Bush's expected exit
from "Today" serves as a lesson to boys and men about how the small choices in our daily lives may have big consequences. Bush had the power to denounce Trump's predatory comments and tell him that's not how anyone should behave. Rebuffing these statements would have not only preserved his own dignity but could have also perhaps protected future women from being subject to similar experiences.
Imagine if the recording captured this exchange instead of what it actually captured:
Trump: "I moved on her, actually. You know, she was down on Palm Beach. I moved on her and I failed. I'll admit it. I did try and f--- her. She was married."
Bush: "Whoa, man! That's messed up. Think about how she felt in that moment. You really should stop and think about your actions."
Trump would have received a crucial message: that his actions were wrong and offensive. But Bush's conspiratorial responses — even cheerleading, "Whoa, the Donald is good!" at one point — sent an entirely different message: one of approval.
Budding research hints at the potential, and power, of bystander intervention. The approach puts into action the idea that everyone can play a role in ending bullying, harassment and assault. Through words and actions, bystanders can show their disapproval or even redirect or correct a potential wrongdoer's behaviors.
I should know. I spent eight years developing, overseeing and evaluating a program where male college students trained their peers on recognizing and addressing offensive and problematic behavior among their friends and classmates. We explored ideas about masculinity; looked at real-world situations that fraternity members, student athletes and other male students encountered; and identified concrete steps for addressing those situations in honorable ways.
Let's say you're at a party and you see a guy feeding a woman drink after drink. Later you see him steering the now-staggering woman toward his room. Do you high-five the guy or do you pull him aside and prevent her from becoming the next victim?
For more than two decades, research has quantified the sexual victimization experienced every day by women in the United States. Almost one in five women will be raped during their lifetimes, according to the Centers for Disease Control and Prevention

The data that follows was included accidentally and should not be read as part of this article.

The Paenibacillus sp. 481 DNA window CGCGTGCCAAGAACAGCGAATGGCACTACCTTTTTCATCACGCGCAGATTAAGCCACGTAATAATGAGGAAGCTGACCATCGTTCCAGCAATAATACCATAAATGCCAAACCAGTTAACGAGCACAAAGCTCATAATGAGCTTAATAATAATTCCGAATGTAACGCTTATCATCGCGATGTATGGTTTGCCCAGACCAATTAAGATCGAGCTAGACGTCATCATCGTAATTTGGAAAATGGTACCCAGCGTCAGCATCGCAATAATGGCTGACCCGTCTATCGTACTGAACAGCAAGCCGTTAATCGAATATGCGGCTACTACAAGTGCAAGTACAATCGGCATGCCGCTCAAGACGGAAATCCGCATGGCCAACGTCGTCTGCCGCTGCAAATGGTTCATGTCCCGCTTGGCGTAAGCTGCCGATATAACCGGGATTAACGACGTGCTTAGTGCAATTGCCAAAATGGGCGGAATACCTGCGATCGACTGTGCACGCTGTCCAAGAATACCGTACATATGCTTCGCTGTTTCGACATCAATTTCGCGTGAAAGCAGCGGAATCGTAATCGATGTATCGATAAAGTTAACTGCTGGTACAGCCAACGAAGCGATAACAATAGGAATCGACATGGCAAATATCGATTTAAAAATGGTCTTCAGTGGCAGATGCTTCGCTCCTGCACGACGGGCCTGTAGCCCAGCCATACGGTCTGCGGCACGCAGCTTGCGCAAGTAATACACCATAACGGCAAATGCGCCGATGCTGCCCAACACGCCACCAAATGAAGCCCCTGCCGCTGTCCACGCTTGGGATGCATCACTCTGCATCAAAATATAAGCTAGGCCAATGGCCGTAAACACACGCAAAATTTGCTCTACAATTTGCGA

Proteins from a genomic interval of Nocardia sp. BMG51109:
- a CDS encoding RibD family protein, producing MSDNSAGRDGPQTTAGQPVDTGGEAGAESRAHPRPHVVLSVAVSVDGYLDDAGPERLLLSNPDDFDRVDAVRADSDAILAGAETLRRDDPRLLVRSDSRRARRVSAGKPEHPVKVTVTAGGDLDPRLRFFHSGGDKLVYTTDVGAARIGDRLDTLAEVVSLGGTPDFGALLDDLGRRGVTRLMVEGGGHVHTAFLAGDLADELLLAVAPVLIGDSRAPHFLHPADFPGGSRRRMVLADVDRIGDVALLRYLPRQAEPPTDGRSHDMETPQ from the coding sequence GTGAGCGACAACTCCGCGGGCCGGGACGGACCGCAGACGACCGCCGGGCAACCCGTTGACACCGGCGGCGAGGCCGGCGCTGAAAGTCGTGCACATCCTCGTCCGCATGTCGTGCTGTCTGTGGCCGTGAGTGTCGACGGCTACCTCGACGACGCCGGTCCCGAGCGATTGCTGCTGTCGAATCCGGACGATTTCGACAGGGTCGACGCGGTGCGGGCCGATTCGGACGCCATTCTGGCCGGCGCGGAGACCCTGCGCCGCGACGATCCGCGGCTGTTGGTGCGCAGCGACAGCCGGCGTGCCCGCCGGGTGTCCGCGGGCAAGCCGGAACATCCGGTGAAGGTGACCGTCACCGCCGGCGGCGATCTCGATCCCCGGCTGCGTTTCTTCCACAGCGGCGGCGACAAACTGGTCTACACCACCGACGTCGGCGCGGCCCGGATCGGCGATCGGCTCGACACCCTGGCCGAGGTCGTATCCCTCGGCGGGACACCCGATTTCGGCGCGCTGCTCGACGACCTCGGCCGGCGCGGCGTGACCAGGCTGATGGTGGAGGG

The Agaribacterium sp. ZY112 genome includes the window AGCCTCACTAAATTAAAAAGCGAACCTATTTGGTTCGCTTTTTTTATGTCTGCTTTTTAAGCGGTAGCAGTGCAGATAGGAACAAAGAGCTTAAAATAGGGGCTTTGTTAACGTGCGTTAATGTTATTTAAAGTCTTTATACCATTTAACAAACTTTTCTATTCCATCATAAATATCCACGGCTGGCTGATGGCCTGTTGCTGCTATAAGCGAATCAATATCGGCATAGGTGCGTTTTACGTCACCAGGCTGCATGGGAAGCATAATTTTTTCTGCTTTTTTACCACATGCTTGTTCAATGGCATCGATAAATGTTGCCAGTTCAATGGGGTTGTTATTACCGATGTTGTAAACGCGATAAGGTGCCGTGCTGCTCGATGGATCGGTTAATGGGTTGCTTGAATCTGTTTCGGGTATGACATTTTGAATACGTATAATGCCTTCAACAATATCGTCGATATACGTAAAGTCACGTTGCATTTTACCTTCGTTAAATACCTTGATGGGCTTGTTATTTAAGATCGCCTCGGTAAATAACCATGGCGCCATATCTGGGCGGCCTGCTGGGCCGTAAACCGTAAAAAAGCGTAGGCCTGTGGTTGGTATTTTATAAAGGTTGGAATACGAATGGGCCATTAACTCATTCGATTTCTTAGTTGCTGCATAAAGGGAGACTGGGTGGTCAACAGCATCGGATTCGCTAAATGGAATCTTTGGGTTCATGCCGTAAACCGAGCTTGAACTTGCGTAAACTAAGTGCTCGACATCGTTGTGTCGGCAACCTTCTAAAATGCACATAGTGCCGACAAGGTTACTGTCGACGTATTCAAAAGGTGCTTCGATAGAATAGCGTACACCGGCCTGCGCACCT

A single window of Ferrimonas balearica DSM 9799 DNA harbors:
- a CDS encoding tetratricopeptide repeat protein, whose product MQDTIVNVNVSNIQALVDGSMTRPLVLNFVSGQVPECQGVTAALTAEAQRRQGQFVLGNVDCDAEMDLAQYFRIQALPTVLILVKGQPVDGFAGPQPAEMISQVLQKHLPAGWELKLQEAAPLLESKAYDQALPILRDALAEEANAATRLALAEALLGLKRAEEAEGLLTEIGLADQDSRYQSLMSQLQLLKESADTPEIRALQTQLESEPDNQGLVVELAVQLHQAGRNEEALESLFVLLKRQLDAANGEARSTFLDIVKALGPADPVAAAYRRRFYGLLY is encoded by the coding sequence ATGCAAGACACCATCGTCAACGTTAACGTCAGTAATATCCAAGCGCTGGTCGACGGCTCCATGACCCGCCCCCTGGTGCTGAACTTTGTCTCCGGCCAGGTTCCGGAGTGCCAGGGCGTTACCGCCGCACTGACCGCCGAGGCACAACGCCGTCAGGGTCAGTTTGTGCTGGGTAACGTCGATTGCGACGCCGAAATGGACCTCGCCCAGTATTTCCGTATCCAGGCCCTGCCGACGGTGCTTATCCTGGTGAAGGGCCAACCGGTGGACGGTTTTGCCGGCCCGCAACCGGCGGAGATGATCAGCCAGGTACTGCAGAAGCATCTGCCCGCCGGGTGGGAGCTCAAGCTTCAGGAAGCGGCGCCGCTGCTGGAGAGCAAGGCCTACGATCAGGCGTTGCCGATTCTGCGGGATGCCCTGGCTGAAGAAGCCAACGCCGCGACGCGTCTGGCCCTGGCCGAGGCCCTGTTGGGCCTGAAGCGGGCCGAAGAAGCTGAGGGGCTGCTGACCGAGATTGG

. Almost 44% suffer other forms of sexual violence, including sexual coercion and unwanted sexual contact.
For too long, efforts to prevent sexual assaults placed the responsibility on potential victims: Don't walk alone at night, monitor your drinks at parties and learn self-defense. It's different than our approaches to other offenses. We don't tell pedestrians, for example, to practice jumping out of the way of cars as a way to prevent drunken driving fatalities. We say friends don't let friends drive drunk.
Bystander intervention empowers each of us to play an important role in improving the environment in which we all live. It shifts the responsibility from the victim to those who witness the perpetrator's actions. And it recognizes the sad reality that far too few predators change on their own.
Bush -- cousin of former President George W. Bush and former Florida Gov. Jeb Bush -- acted as the worst form of bystander. Immediately after having heard Trump's comments on the bus, Bush pressures actress Arianne Zucker to hug Trump after she shakes his hand. He didn't intervene. He encouraged.
Trump dismissed his actions as "locker room talk."
He may want to check with athletes about what's considered OK. A growing number of colleges and universities, with the support of the NCAA, and several professional sports teams have embraced bystander-intervention programs
Perhaps a few college students will let him sit in on their next session to learn about leadership. Better yet, perhaps they will invite Billy Bush. I hear he suddenly has some time on his hands.